* The Canal is a great international public utility serving the maritime commerce of the world; from its opening in 1914 to 1946, its revenues have been sufficient to pay all costs of operation and maintenance, including the cost of sanitation and civil government, and in addition to return approximately 2 percent of the net capital investment.
"These figures disregard the value of the Canal to national defense. It is safe to say that the services rendered by the Canal to the recent war effort were more than enough to repay the entire cost of maintenance and operation, but because of revenues of the Canal as a commercial enterprise, its cost as an adjunct to the national defense has been negligible."
The history of the inclusion of interest in the tolls base is of importance because it indicates how, in the absence of specific congressional direction, important changes in tolls policy are made by administrative fiat.
At the time of the official opening of the Canal in 1921, a special commission was appointed by the Secretary of War to advise on matters relating to the Panama Canal. This commission stated that
"A great part of the cost of the Canal is for things that are admittedly military and in capitalizing the Canal for commercial purposes these must of course be omitted. But in addition to them, there is a great part of the cost that must be written off for the Canal would not have been constructed as it is purely commercial purposes and the question now arises as to how much of + of the Canal proper ought to be set up as the amount upon which a retu to be demanded."
Pursuant to the recommendations in this report, the Secretary of War, under date of October 18. 1921, ordered a careful study to be made in order to establish if possible a capitalization to determine a fair commercial value that should be fixed for the Canal and its various allied activities. As a result of this order, the Governor of the Canal reported in 1921 the (a) transit, (b) business, and (c) defense capitalization of the Canal. Approximately $113,000,000 was allocated to defense, $235,000,000 to transits, and $19,000,000 to business.
Until 1927 no interest was charged in the Annual Reports of the Governor on either the commercial, business, or defense capital expenditures so arrived at. In 1927, however, the Governor reported surplus over and above operating expenses of $16,487,630.60 for the year, and for the first time included in his report a fixed capital charge at 3 percent on the commercial investment in the Panama Canal as determined under the 1921 order. Interest was not then charged on the amount determined in 1921 to be defense capital.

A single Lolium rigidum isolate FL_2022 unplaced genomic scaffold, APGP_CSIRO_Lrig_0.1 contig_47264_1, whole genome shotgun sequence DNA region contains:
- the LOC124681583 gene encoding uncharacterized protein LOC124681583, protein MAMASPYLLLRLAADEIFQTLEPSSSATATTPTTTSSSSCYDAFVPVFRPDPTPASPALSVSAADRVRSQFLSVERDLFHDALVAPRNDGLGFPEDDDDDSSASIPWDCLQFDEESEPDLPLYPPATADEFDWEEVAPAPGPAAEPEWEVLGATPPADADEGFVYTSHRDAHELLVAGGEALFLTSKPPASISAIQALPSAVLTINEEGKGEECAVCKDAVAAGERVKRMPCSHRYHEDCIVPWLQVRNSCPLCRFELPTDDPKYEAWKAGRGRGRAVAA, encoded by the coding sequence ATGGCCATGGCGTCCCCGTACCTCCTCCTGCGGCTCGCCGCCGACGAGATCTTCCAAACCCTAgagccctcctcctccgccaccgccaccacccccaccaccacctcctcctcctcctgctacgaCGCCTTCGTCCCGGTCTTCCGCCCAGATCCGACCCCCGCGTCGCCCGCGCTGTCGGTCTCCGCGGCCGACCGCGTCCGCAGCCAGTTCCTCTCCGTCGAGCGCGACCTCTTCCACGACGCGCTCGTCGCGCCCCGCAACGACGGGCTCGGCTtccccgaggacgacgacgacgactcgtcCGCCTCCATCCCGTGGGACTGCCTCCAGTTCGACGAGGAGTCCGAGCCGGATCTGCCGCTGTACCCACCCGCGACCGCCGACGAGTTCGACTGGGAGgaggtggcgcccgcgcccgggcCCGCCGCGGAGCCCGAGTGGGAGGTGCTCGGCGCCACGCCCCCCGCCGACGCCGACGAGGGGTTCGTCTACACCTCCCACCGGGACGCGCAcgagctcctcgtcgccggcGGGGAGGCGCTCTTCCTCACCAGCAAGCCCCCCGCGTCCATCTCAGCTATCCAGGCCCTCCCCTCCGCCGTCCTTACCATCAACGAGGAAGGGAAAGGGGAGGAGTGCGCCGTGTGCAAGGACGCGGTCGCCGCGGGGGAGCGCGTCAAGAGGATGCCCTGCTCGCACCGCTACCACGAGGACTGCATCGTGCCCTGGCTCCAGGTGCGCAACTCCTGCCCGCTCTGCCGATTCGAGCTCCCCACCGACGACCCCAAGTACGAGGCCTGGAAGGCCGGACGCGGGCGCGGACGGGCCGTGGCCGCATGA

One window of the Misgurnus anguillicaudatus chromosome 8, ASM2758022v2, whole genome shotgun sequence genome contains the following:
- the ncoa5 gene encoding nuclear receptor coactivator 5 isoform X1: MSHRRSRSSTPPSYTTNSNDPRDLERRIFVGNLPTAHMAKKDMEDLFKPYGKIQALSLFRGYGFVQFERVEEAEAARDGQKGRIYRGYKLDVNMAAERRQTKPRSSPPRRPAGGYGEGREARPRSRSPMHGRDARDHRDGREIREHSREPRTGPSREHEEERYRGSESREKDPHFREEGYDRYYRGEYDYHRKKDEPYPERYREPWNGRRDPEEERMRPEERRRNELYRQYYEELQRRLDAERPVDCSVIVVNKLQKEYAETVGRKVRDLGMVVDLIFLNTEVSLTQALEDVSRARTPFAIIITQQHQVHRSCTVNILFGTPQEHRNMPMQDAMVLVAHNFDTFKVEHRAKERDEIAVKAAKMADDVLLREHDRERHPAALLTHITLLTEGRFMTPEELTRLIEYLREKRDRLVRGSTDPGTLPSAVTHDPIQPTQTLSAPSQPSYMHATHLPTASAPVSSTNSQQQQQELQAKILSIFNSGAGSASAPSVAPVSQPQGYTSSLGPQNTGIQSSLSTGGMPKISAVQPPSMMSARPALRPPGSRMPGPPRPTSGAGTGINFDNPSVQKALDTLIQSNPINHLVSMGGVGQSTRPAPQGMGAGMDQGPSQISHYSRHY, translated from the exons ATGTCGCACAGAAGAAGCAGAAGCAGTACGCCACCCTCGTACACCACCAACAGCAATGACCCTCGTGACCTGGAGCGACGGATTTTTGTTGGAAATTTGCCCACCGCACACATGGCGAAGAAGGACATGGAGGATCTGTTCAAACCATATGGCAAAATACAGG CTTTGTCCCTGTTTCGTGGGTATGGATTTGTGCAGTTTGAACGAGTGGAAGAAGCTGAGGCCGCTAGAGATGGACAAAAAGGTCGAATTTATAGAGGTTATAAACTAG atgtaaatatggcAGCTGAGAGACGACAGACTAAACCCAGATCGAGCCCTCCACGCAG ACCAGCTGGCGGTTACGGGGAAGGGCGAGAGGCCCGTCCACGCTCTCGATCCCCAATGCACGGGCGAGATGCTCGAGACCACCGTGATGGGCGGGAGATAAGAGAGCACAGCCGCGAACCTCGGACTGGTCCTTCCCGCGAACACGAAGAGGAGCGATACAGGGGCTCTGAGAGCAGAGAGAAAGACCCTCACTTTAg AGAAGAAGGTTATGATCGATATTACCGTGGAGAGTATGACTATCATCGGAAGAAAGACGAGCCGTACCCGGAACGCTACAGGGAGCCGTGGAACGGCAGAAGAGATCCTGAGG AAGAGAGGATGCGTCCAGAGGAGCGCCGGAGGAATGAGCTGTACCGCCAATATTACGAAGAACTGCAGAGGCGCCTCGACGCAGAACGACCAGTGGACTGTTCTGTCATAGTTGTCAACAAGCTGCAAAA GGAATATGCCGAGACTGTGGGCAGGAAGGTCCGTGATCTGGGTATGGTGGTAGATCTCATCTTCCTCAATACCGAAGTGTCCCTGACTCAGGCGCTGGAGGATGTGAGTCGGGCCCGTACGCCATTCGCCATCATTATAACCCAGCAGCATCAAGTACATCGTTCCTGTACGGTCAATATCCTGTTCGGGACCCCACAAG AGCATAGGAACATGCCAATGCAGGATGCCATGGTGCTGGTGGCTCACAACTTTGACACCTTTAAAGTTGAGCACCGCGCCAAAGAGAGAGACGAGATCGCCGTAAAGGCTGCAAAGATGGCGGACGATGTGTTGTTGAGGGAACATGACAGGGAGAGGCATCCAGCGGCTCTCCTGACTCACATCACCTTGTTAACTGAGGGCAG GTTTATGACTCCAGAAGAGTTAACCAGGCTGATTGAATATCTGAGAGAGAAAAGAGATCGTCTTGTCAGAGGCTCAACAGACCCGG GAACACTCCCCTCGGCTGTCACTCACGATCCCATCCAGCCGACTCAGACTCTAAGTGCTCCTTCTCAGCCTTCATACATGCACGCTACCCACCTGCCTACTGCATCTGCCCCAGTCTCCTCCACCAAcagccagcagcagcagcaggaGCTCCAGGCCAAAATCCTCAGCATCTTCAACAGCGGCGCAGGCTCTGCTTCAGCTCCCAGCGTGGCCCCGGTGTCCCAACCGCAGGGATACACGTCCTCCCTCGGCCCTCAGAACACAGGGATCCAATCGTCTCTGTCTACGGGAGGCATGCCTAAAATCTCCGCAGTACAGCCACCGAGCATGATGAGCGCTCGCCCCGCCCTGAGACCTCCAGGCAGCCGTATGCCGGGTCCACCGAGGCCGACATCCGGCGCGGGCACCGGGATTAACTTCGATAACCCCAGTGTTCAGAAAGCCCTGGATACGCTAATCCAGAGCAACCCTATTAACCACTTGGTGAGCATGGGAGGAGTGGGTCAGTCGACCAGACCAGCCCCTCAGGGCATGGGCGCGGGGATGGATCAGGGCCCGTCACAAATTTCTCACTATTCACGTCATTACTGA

The Canal continued to report profits after this interest and it was suggested by the Canal authorities in 1928 and 1929 that the capitalization of the Canal should be increased and that the rate of interest should he increased to 4 percent. In 1932 the practice of charging interest only on the commercial portion of the capital investment was abandoned and the defense capital expenditures were from that time forward included in the capitalization upon which interest at 3 percent was thereafter charged. In this way the defense capital, which was excluded in 1921, was restored to the Canal books.
In addition, in the 1932 report and all subsequent reports there was included in the capital upon which interest was charged "interest during the construction period" in an amount which is now established at approximately $129,000,000, nd from that time forward interest has been computed annually upon this interest and charged in the accounts of the Canal against tolls and other revenues. The effect of the restoration of the defense capital to the Canal books and the inclusion of interest during the construction period can be seen from the reports of the Governor. In 1931. before these changes, the Governor reported
a profit for 1931 of 7.1 million dollars. In his 1932 report, however, the Governor, as a result of these switches in accounting methods and the reinclusion of defense capital and interest, reported a loss for 1931 of 0.8 million dollars.
It is only fair to say, of course, that these changes, accomplished by administrative fiat, were subsequently in 1937 approved by Congress and that the present congressional policy is to charge interest on the defense capital. What is required is a reexamination of this policy by the Congress to determine whether it is equitable and fair and whether on a broad long-range basis it best serves the public interest.
Mr. O'TOOLE. If there are not other witnesses who desire to be heard, the meeting stands adjourned.
(Thereupon, at 12:25 p. m., the subcommittee adjourned, subject to the call of the Chair.)